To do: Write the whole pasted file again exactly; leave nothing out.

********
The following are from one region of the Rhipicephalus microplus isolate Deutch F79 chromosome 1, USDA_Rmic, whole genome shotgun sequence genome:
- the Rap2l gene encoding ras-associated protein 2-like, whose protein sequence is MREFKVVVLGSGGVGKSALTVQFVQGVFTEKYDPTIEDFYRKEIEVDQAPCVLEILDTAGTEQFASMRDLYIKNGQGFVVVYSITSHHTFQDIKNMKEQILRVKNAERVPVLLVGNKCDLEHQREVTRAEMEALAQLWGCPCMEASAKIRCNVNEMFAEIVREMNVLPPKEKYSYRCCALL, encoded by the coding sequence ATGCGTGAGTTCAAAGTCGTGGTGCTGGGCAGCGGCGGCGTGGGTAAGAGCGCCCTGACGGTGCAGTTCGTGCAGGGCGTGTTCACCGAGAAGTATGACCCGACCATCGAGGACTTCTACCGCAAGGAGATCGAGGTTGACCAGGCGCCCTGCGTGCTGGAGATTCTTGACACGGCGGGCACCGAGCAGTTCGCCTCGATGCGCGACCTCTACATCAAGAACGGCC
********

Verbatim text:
The following are from one region of the Rhipicephalus microplus isolate Deutch F79 chromosome 1, USDA_Rmic, whole genome shotgun sequence genome:
- the Rap2l gene encoding ras-associated protein 2-like, whose protein sequence is MREFKVVVLGSGGVGKSALTVQFVQGVFTEKYDPTIEDFYRKEIEVDQAPCVLEILDTAGTEQFASMRDLYIKNGQGFVVVYSITSHHTFQDIKNMKEQILRVKNAERVPVLLVGNKCDLEHQREVTRAEMEALAQLWGCPCMEASAKIRCNVNEMFAEIVREMNVLPPKEKYSYRCCALL, encoded by the coding sequence ATGCGTGAGTTCAAAGTCGTGGTGCTGGGCAGCGGCGGCGTGGGTAAGAGCGCCCTGACGGTGCAGTTCGTGCAGGGCGTGTTCACCGAGAAGTATGACCCGACCATCGAGGACTTCTACCGCAAGGAGATCGAGGTTGACCAGGCGCCCTGCGTGCTGGAGATTCTTGACACGGCGGGCACCGAGCAGTTCGCCTCGATGCGCGACCTCTACATCAAGAACGGCC